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A Whig party revival!?

By Philip Anselmo

We often receive press releases from distant sources or from businesses that kind-of-sort-of have a tenuous at best connection with our region. For the most part, they end up in my trash bin, because they just don't have anything in them that would appeal to our readers.

Not so today.

We received a news release from a fellow from Buffalo, representing another fellow from Washington, D.C. They wrote to us to inform us of the up-and-coming modern Whig party.

From the release:

Founded by veterans of Iraq and Afghanistan, the Modern Whig Party has quickly attracted 20,000 members to go along with 25 state chapters. On the 200th anniversary of Abraham Lincoln's birthday, this grassroots political movement will announce the official modern revival of the historic Whig Party. Lincoln was born on February 12, 1809, with Presidents' Day officially celebrated February 16, 2009.

The Whig Party is intimately intertwined with Lincoln's legacy. This vaunted president helped build the Whigs into a mainstream, common-sense movement and in fact served as a Whig legislator. While Lincoln joined the newly formed Republican Party after the demise of the Whigs, he always maintained the rational mentality of his longtime party.
Through the hard work and motivation of recently deployed service members, the Modern Whig Party was organized to be a home for those voters who place common-sense, rational thought ahead of ideology. Like the original party of Lincoln, the Modern Whigs cater to those who subscribe to mainstream values across the political spectrum.

During the organization phase of this movement, the Modern Whig Party already is recognized as the fastest-growing mainstream political movement in the country. Thousands of moderate Republicans and Democrats have signed on. With an executive committee and national headquarters in Washington, DC, the Modern Whig Party is recapturing the longtime ideals of Lincoln as they build toward being a true party for the rest of us.

Contact: Mike Lebowitz — 571-251-1490, [email protected]

The Modern Whig Party
2141 Wisconsin Ave. NW, Suite C-2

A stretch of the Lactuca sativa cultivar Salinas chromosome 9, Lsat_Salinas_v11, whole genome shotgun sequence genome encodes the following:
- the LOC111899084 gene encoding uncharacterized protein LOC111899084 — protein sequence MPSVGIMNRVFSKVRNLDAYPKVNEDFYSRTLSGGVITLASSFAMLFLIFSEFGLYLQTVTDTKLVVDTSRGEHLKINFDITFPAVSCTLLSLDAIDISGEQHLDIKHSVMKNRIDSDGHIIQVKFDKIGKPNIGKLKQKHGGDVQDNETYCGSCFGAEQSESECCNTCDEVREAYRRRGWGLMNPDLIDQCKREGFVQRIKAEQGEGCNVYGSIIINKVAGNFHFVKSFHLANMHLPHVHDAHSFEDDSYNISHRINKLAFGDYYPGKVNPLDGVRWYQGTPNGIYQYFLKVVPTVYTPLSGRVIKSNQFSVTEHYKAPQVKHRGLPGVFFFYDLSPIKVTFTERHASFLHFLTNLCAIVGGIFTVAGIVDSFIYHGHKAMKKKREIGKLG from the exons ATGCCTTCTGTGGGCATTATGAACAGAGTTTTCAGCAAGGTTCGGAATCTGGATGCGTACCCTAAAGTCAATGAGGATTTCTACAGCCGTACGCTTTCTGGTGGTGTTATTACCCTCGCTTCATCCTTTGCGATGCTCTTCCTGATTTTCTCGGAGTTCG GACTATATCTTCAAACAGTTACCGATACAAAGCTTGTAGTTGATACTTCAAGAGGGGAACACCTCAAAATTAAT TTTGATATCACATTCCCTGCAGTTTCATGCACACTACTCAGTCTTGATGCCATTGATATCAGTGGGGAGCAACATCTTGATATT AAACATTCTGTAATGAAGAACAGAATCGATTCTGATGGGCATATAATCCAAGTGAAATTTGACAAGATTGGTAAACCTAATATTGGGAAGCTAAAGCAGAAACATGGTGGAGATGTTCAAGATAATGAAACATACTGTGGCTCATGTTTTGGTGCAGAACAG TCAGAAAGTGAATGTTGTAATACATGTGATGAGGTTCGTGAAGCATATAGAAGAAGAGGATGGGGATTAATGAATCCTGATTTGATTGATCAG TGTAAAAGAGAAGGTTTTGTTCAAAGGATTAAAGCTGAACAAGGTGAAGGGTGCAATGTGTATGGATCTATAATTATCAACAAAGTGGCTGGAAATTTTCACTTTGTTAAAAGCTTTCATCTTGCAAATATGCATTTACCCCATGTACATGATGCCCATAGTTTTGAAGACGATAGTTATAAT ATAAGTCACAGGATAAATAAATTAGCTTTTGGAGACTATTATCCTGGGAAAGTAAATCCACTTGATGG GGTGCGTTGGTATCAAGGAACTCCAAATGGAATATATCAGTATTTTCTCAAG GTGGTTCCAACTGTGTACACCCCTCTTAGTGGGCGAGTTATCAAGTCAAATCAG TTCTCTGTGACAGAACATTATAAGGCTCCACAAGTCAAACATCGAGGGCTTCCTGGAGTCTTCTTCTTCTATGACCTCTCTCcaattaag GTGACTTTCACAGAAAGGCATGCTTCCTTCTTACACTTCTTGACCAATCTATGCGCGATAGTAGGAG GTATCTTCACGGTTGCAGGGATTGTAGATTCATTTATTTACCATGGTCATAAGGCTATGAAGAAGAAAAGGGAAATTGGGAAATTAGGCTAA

Washington, DC 20191

For a little bit of background, here's a nugget of info from Wikipedia on the original Whig party:

Considered integral to the Second Party System and operating from 1833 to 1856, the party was formed in opposition to the policies of President Andrew Jackson and the Democratic Party. In particular, the Whigs supported the supremacy of Congress over the executive branch and favored a program of modernization and economic protectionism. This name was chosen to echo the American Whigs of 1776, who fought for independence, and because "Whig" was then a widely recognized label of choice for people who saw themselves as opposing autocratic rule.

My dictionary tells me that the word "Whig" is likely a truncation of the Scottish term: "Whiggamore," which was the nickname given to a band of 17th century Scottish rebels who fought against British hegemony. Cool.

Russ Stresing

Reading the "Issues" portion of their website, its apparent that they're not advocating any radical nor even particularly bold positions. Centrist positions on a myriad of issues isn't a formula for success in a burgeoning party. While they may attract disenfranchised voters from either party, those people are unlikely to be the activists a new party needs to sustain momentum. While centrists and/or moderate candidates may win elections, those aren't the types who do the bulk of the campaign work in most cases.

Most new parties experience early exponential growth, as do a lot of new endeavors. But counting on exasperation isn't a long range strategy for success. There's a very real possibility that if either major party enjoys a modicum of success in furthering their agenda, people who feel like they've been deserted will drift back to the fold.